Look, in order to make a living you need to write stories and try to dig stuff up and blow it up. It’s never ‘Westbrook had a bad game, but totally understands coach’s decision’—it’s always ‘Westbrook looks angry’, ‘Westbrook won’t work with Durant’, “Westbrook isn’t a point guard’. And we’re getting on him too much. His team’s in the Western Conference Finals, he’s an all-star and Scott Brooks, who is no idiot, had been playing him the whole way through.

Is Durant putting Westbrook into a chokehold?!?!?!

At a certain point, we can’t keep writing these stories because they aren’t organic. They’re like McDonald’s meat—call it meat, looks like meat but it ain’t meat. This kind of manufacturing of stories may look and seem like sports writing—but it’s not. It’s just made up fantasies of shocking drama.

But this isn’t my point. I’m not going to be a righteous preacher and say the media should stop. You have to make a living and sometimes when you dig deep enough into a story you actually might find a bit of truth. But sometimes, it goes beyond that.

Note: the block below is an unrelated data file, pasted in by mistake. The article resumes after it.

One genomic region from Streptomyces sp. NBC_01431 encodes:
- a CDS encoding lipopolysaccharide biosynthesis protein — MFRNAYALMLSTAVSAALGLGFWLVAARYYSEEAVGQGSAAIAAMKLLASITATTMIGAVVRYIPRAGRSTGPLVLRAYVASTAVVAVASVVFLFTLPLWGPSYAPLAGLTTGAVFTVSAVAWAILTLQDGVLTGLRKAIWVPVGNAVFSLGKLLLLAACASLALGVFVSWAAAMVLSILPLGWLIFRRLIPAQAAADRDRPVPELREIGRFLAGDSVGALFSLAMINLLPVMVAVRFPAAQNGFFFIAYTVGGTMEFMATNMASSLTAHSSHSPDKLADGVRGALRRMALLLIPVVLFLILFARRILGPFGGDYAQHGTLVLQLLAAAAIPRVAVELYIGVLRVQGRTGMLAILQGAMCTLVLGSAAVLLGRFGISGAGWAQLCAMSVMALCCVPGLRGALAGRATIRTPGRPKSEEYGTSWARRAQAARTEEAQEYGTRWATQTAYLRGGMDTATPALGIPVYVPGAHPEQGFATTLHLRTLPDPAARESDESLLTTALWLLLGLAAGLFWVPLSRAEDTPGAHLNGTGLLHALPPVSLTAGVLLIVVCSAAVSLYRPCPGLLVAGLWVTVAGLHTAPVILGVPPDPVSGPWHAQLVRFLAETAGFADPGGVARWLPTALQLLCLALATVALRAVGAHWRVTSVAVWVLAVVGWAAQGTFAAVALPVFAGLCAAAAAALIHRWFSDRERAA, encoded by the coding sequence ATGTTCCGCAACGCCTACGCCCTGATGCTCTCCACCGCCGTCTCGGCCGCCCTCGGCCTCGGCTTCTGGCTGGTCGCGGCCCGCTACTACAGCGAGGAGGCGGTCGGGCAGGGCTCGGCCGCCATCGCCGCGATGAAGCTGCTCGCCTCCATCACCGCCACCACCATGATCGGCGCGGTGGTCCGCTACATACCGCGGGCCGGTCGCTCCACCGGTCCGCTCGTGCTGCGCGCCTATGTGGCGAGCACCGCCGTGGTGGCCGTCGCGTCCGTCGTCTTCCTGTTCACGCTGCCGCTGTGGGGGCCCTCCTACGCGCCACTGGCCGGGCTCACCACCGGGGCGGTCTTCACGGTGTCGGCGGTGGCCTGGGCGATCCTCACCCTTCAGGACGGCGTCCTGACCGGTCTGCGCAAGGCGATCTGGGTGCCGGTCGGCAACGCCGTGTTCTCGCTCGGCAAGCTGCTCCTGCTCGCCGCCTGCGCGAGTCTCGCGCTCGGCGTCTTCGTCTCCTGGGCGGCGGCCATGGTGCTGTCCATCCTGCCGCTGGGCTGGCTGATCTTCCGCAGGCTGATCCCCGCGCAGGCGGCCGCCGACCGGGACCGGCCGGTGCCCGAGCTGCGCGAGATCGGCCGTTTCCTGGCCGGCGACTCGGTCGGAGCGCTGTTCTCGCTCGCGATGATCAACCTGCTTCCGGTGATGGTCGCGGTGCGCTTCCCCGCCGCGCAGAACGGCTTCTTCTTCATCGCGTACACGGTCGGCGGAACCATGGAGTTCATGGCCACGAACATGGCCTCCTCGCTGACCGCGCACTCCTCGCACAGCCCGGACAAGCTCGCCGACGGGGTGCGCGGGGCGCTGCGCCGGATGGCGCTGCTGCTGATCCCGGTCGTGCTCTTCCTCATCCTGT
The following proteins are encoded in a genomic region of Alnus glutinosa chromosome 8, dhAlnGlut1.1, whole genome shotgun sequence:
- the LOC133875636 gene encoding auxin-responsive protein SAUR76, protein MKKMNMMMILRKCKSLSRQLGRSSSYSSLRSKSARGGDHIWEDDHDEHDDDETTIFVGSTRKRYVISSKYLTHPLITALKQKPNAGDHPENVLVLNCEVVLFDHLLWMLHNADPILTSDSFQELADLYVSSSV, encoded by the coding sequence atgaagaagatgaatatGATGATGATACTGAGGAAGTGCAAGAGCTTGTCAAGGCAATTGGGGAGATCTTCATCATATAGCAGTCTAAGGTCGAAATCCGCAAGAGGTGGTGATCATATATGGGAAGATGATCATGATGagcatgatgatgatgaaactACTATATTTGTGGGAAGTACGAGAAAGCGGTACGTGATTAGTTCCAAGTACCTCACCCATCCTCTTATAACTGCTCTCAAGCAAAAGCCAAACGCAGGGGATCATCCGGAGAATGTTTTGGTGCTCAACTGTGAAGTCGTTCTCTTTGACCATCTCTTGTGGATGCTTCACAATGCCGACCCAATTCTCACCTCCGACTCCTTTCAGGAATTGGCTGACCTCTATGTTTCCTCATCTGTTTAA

My point comes from listening recently to comments made by Charles Barkley regarding Rick Welts, president of the Phoenix Suns, coming out last week. While the media made it into a story—which it was—they began to discuss the homophobic nature of the NBA workplace. Surely, there is some degree of homophobia in the NBA—but Barkley doesn’t think it runs as rampant as many sportswriters claim. Even though no athlete has come out yet doesn’t mean everyone is a homophobe. Barkley made that point very clear stating how people pick on macho jocks thinking they will be insensitive to gay teammates. He also had an interesting line on the B.S. Report (Bill Simmons’ podcast) when he said that he wouldn’t care at all if a teammate was gay, but he would care if he sucked at the sport.